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Monday, May 10, 2021

Maritime Logistics Professional

March 9, 2021

US Corn Shipments Flirting With All-time Highs

© Jon / Adobe Stock

© Jon / Adobe Stock

Record U.S. corn sales, especially those to China, mean that exporters will be extremely busy for at least the next six months. But they no longer need to set new records, as the recent corn shipping pace has sufficiently boosted the efforts.

Updated figures from the U.S. Department of Agriculture on Monday placed corn export inspections, a proxy for actual exports, at 2.05 million tonnes for the week ended February 25. That is the second-largest volume for any week behind the one ended Nov. 30, 1989, with 2.3 million tonnes.

Market participants have been anxiously watching the pace of U.S. corn exports ever since the 2020-21 season started on Sept. 1, as sales had already reached record highs. But the shipping pace was lackluster in the first few months, leading some analysts to doubt whether this year’s exports could reach the lofty expectations.

Corn exports are typically heavier in the second half of the marketing year, while soybeans dominate the first half. The soybean schedule was also historically full heading into 2020-21, and bean exports hit new monthly records in each of the first five months of the marketing year.

Weekly export data suggests soybean shipments did not notch a new high last month. But about 87% of USDA’s full-year export forecast of 2.25 billion bushels (61.2 million tonnes) had been fulfilled in the first six months of 2020-21. That is well above the recent average of around 70%.

Soybean export sales as of February 25 covered 98% of the target and 2020-21 ending stocks are seen hitting seven-year lows, meaning there are very few U.S. beans left to sell on the export market. This should allow corn shipments plenty of room to dominate in the next six months, a large portion of which will be bound for China.

In the second half of 2020-21, soybean exports must total fewer than 8 million tonnes, and that is less than half of the five-year mean for the period. That means on average, almost 300,000 tonnes – or about five cargoes – must be shipped per week until the end of August.

No records needed
In the first half of 2020-21, U.S. corn exporters shipped about 42% of USDA’s current full-year export target of 2.6 billion bushels (66 million tonnes). That is in line with the five-year average. Export sales are not a hindrance, as 90% of USDA’s projection had been sold by February 25, much more than usual.

Corn shipments in 2020-21 have been below average in just one month so far, September. But exports have gained speed ever since, and by an increasing margin over the typical levels. According to data published by the U.S. Census Bureau on Friday, January corn exports of 5.8 million tonnes were the second-largest ever for the month, behind 1990 and nearly 60% above normal.

February exports may have topped 6 million tonnes for the first time ever, anchored by the massive week at the end of the month. The current record for the month is 5.4 million tonnes in 2008.

About 38 million tonnes of corn must be shipped between March and August to meet USDA’s forecast. That would be the second-most ever, about 9% below the same period in 2018. That followed crop shortfalls in South America, something that is not off the table in 2021.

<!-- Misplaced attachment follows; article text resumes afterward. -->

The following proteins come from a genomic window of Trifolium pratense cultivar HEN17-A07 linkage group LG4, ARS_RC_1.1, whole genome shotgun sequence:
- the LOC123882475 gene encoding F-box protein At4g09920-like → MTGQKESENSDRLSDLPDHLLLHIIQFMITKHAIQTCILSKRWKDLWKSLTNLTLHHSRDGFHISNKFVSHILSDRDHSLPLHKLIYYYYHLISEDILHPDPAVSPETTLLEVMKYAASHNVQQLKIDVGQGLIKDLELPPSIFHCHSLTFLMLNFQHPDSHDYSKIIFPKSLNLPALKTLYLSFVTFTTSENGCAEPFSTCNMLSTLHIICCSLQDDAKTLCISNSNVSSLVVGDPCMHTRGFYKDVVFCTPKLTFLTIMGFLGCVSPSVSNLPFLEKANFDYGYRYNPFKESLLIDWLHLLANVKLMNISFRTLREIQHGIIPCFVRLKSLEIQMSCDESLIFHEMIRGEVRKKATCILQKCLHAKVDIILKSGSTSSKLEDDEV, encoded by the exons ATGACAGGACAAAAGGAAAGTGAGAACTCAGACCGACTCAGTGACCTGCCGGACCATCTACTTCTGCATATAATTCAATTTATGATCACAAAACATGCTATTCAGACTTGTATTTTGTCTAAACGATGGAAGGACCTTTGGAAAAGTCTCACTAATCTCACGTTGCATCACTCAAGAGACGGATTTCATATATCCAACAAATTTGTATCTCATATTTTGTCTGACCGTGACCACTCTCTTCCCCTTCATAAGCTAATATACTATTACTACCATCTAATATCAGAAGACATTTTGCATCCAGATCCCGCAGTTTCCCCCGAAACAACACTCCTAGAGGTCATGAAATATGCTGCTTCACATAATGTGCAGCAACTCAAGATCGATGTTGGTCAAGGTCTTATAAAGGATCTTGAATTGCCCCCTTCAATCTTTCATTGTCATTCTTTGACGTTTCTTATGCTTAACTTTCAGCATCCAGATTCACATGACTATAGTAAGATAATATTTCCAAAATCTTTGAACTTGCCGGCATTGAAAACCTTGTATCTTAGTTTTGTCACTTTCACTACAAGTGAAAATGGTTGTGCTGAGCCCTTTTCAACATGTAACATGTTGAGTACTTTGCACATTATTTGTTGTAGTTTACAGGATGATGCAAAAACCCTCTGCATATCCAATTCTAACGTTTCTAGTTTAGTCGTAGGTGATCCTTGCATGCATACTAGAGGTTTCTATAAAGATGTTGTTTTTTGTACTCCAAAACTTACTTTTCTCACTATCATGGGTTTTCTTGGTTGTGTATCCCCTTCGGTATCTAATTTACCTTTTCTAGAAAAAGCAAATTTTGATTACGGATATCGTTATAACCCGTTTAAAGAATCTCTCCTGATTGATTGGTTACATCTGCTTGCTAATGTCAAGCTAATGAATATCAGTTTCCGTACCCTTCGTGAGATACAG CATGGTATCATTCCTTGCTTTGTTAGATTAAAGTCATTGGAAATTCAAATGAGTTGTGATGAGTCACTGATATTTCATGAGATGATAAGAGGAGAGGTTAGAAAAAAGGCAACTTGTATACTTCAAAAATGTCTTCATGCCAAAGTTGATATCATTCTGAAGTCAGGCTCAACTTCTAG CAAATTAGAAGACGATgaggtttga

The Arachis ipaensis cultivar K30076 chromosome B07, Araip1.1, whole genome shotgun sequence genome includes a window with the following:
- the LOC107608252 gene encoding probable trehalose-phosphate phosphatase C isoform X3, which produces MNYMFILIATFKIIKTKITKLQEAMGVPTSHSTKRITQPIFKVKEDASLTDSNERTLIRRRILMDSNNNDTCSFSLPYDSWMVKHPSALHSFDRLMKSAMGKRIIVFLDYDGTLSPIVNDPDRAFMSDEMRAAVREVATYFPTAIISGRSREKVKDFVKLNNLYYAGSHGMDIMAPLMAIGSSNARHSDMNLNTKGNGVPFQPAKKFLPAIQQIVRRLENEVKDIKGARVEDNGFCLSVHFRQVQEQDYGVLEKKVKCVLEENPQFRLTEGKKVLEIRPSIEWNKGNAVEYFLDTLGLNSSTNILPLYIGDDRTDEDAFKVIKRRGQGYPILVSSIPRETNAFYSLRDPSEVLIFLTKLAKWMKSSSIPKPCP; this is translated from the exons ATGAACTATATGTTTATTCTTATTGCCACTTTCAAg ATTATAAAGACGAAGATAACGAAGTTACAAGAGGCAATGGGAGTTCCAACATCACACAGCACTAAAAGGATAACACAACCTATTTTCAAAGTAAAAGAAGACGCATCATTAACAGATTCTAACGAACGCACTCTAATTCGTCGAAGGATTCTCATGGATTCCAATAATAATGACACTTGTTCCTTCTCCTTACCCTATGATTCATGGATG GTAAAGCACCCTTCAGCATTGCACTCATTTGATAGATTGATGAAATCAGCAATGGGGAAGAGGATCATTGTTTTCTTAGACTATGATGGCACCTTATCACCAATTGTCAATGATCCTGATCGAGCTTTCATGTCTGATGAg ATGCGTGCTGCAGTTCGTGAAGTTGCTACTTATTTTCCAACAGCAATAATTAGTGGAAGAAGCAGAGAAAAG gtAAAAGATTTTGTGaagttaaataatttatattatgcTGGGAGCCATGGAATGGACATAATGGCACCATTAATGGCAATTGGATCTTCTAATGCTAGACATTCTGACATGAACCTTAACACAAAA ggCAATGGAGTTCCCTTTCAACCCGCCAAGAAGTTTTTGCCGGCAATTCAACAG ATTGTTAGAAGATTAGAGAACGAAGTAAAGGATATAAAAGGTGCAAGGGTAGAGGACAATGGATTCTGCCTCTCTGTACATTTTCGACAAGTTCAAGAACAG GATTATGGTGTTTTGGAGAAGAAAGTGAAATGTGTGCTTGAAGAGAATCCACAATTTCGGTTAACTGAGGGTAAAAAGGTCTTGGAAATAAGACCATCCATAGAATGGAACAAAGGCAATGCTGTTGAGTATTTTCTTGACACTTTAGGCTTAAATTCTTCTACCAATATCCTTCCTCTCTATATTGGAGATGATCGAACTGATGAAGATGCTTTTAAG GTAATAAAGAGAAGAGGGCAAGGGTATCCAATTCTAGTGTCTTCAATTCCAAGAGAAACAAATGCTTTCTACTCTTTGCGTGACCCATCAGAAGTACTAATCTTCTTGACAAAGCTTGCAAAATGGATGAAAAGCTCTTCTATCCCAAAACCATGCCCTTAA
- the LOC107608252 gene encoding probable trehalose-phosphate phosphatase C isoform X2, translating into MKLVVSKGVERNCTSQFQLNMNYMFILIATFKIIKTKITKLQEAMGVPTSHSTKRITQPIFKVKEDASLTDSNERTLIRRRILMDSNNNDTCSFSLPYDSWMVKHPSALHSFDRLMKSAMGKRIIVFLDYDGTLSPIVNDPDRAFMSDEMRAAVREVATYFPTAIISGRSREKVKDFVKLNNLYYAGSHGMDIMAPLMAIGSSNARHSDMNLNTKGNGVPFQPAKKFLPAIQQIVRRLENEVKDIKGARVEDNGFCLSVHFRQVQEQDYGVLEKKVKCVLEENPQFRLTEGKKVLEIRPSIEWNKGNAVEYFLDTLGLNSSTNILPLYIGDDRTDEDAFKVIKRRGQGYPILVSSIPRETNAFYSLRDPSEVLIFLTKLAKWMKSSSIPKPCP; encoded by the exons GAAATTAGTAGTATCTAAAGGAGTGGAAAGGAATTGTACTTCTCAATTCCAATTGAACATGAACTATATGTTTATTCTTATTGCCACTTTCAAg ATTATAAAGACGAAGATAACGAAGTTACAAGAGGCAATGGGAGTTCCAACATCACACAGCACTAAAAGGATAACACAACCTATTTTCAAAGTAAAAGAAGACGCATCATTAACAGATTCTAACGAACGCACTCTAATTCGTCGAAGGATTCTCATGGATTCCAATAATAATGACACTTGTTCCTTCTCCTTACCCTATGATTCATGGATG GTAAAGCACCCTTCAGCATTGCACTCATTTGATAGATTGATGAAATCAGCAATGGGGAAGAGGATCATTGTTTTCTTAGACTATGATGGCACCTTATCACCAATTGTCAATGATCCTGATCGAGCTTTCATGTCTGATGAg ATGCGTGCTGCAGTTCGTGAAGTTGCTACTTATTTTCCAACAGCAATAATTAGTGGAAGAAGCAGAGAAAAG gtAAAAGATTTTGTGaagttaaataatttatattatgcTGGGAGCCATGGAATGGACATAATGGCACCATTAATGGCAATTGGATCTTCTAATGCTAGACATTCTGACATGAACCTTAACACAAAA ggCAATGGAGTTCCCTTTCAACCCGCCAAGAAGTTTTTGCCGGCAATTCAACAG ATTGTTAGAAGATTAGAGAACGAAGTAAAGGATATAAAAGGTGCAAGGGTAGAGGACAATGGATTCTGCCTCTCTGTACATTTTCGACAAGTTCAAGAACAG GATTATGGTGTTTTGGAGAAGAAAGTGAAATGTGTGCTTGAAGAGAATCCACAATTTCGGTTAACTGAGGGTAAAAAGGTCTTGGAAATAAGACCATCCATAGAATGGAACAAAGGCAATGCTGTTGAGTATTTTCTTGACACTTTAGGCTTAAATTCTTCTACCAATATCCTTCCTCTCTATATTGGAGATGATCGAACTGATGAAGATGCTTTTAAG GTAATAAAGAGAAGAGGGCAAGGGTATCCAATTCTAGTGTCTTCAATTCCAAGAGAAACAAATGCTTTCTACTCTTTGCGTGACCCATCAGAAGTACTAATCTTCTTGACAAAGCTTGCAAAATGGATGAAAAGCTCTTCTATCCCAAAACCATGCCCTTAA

U.S. corn ending stocks are also seen at seven-year lows in 2020-21, though the situation is much less tight relative to demand than that of soybeans. This would not rule out additional corn export demand for the current year if South America does come up short, assuming the capacity is available.

USDA has the opportunity to update supply and demand outlooks on Tuesday, and analysts see U.S. carryout for corn and soybeans shrinking slightly from last month’s projections.

Inspection confusion
Market-watchers were somewhat frustrated on Monday when USDA’s corn inspection data showed a large 25% upward revision to the previous week’s total. This has been a theme over the past several months, but more so with soybeans than corn.

Within the last four months, there have been only five weeks where corn inspections for the previous week were revised upward by more than 6%. But those changes were large, adding between 16% and 26%. It is interesting to note that aside from the one ended February 25, the other four weeks fell during holiday periods: one during Thanksgiving and three during the Christmas through New Year’s time frame.

The soybean inspection total for February 25 jumped 14% on Monday, following rises of 11% and 14% in the previous two weeks.

It is not clear why these adjustments are so large, or if they are truly outliers in the dataset. But looking back on previous periods with elevated exports, such as October-November 2016 for soybeans and April-May 2018 for corn, large overall shipment volumes do not seem to be the culprit as the changes were relatively smaller at those times.

As an aside, USDA’s weekly export sales report, published on Thursday, showed weekly corn exports for February 25 at 2.01 million tonnes, within less than 2% of the revised inspection number issued on Monday.

USDA is hosting a free virtual Data Users’ meeting on April 14-15, which might offer a great opportunity to address these export questions in a public setting.


(The opinions expressed here are those of the author, a market analyst for Reuters. Editing by Matthew Lewis)